I must say that the Nairobi-Dar road is impressive. Save for about one hour total of patches that were still being done about two hours outside of Moshi, most of the road is paved. Sometimes I forget how massive (and hence empty) Tanzania is. Namanga-Arusha is marked by flat plains, rolling hills and mountains. In the plains cattle rearing appeared to be the economic mainstay (unfortunately, with school age kids herding tens of cattle and sheep – wake up, Tanzania ministry of education). The hilly and mountainous areas mostly have maize and coffee. After the hills there are vast sisal plantations that stretch from horizon to horizon. Arusha and Moshi are the only big towns on the Namanga-Dar route. I particularly like Moshi (or may be I just don’t like touristy, expensive Arusha). It is a town with character, combining a provincial feeling with urban comforts. It also has some nice public monuments.
I rarely see weigh bridges on Kenyan roads (besides the infamous two in Gilgil and on Mombasa road) but in Tanzania they are plenty. And they are not just for the trucks, but also cater for passenger buses. Most of the trucks on the route were connecting Uganda, Rwanda, Burundi and the eastern DRC to the port in Dar. The passengers on the bus consisted of businesspeople (mostly Kenyans and Congolese), random travelers like myself, and tourists (most of who alighted at Arusha). On the Kenyan side, between Nairobi and Namanga we had a total of 5 police stops. On the Tanzanian side between Namanga and Dar there were 6 police stops and about 4-5 weigh bridge stops – the Tanzanians definitely police their roads more keenly. The police on the Tanzanian side were on the lookout for khat/miraa (illegal in Tanzania, and a beloved commodity of truckers) from Kenya and other contraband. True to EAC hospitality, I did not have any problems with immigration at Namanga (unlike in Nakonde, Zambia) or at any of the police check points (officers came on board to check passports). Talking to Tanzanians reminded me of just how bad Kenyan Swahili is – we must sound to Tanzanians like the Congolese sound to us whenever they speak whatever it is they call Swahili (*ducks and runs*).
The bus arrived in Dar es Salaam about 20 hours after leaving Nairobi (Not bad for a US $42 ticket), despite having been made to believe that the trip would take 13 hours. It didn’t help that I ignored Vanessa’s advice to pack food, hoping to buy stuff on the road – the first food stop was six hours into the trip, I had not had breakfast. Exhausted, hungry and mad at myself for taking the hard way to Dar I decided to get a room at the Peacock Hotel. It is not fancy (probably a 4 star?) but it has hot water, the rooms are spacious, and there’s fast internet. They also have a nice restaurant downstairs (Tausi) and are within walking distance to the port and other sites of interest in Dar – a Subway, Indian restaurant, the national library, banks, etc.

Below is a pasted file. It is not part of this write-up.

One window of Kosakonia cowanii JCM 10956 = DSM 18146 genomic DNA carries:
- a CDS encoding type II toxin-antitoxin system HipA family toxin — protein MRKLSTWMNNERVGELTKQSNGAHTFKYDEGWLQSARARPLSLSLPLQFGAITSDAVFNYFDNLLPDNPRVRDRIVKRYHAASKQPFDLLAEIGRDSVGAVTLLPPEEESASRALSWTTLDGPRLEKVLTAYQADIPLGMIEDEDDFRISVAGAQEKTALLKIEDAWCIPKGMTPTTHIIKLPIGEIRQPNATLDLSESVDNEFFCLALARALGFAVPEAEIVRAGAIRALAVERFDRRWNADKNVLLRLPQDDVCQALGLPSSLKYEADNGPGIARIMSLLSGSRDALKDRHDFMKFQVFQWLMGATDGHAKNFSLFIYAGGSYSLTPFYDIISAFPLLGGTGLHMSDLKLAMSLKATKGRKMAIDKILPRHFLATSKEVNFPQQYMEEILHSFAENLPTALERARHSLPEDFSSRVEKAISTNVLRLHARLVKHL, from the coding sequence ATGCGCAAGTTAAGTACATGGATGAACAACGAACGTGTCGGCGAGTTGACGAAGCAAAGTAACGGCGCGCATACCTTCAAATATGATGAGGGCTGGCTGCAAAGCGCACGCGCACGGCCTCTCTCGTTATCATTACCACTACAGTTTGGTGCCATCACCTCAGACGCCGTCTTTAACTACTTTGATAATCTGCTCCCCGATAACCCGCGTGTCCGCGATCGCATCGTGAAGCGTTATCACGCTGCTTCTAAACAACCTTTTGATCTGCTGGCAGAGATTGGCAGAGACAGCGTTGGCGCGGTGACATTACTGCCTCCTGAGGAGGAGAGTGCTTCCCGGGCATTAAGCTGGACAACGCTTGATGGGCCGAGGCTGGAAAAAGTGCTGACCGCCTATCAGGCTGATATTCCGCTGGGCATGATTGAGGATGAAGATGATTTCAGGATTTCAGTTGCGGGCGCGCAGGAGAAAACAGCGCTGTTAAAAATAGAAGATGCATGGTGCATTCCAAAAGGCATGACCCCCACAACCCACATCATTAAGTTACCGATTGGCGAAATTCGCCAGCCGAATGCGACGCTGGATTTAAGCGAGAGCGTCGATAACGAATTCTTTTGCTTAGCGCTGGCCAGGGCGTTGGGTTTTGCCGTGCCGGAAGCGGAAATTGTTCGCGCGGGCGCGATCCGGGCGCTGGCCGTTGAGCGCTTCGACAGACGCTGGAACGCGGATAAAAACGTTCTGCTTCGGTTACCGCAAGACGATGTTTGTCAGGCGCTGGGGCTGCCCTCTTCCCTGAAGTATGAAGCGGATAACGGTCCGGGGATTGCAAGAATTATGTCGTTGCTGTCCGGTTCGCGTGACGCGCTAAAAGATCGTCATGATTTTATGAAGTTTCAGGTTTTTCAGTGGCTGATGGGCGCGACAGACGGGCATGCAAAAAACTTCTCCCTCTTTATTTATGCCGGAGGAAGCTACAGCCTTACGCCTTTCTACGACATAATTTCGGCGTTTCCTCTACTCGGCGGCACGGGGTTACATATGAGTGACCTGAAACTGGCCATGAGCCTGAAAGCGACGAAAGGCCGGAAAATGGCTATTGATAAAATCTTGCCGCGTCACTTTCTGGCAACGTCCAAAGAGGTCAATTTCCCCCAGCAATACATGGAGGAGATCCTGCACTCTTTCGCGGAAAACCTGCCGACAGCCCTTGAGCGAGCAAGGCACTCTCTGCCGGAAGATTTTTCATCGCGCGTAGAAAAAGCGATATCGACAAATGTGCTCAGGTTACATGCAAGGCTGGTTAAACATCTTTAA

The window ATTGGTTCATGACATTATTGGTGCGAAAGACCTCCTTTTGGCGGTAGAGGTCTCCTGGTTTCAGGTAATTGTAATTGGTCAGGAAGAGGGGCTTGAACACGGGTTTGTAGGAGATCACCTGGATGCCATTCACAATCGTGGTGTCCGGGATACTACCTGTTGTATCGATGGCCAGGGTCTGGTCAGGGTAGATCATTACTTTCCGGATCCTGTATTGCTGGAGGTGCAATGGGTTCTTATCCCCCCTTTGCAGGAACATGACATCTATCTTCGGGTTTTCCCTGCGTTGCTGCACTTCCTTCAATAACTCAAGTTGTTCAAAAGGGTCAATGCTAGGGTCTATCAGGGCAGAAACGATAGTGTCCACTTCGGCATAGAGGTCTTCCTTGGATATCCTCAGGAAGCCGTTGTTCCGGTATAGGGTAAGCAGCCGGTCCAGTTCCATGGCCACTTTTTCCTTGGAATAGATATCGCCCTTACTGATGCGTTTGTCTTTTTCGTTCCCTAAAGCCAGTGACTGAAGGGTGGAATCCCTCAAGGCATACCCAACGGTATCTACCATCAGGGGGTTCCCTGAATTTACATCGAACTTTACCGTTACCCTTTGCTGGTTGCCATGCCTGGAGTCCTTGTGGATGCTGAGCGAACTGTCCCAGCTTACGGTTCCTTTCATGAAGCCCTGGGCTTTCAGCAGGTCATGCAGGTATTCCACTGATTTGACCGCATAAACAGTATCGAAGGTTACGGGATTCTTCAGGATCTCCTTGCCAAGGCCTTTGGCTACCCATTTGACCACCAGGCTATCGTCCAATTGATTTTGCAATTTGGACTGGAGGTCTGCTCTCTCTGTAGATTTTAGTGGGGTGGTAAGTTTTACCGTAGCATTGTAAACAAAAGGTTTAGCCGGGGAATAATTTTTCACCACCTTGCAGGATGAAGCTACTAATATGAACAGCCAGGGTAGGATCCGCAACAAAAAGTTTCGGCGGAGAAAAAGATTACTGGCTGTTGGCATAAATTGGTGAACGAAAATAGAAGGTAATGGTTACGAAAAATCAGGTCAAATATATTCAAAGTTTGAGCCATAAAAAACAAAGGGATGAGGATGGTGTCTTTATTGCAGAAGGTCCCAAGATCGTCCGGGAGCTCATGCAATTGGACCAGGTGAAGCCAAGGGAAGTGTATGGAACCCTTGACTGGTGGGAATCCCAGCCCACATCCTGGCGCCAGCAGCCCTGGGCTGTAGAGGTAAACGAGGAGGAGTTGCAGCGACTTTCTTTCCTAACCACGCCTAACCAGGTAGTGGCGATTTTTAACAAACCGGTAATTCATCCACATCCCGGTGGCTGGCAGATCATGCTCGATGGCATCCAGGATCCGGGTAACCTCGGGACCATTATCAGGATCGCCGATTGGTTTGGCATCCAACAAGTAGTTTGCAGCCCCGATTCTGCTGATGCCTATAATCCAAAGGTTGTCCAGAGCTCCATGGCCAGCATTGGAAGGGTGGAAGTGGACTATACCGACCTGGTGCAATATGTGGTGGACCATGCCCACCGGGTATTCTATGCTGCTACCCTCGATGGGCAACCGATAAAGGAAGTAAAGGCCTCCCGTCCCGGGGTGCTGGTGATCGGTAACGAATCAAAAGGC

I had a day to burn in Dar reading, writing and walking around in readiness for the second leg of my trip to Lusaka, again by road.
There are no surprises expected from the general elections in Tanzania, held on Sunday. The electoral body has not declared the presidential results yet (leading to reported riots) but no one expects Jakaya Kikwete to lose to Chadema’s Willibrod Slaa. Chama Cha Mapinduzi (CCM), the hegemonic party that has ruled Tanzania since unification, is also expected to maintain its majority in parliament.
More on this as soon as the final official figures become available. Mr. Kikwete won 80% of the vote in 2005.
South African democracy still has a long way to go. My greatest fear is that ANC supremacy might get into the heads of the party bosses and have them collapse the distinction between party and state. There are already allegations of corruption within the top ranks of the ANC. Ironically, if corruption is to be tackled head on within the ANC, Jacob Zuma is the right man for the job, his own failings notwithstanding. He seems to have a direct connection with average ANC supporters and could use this to rein in party bosses, or at least make them steal less.
It is hard being a disciplined hegemonic party. Tanzania’s CCM is a lesson in what the ANC should avoid. Botswana’s BDP might be a better example of a relatively disciplined hegemonic party. The party has ruled Botswana since 1966 without falling into the temptations of grand corruption and power grabbing.
Edit: Recent events have shown cracks beginning to form within the BDP. The world is watching what Ian Khama, son of Seretse Khama is prepared to do to secure his presidency in the face of increasing opposition.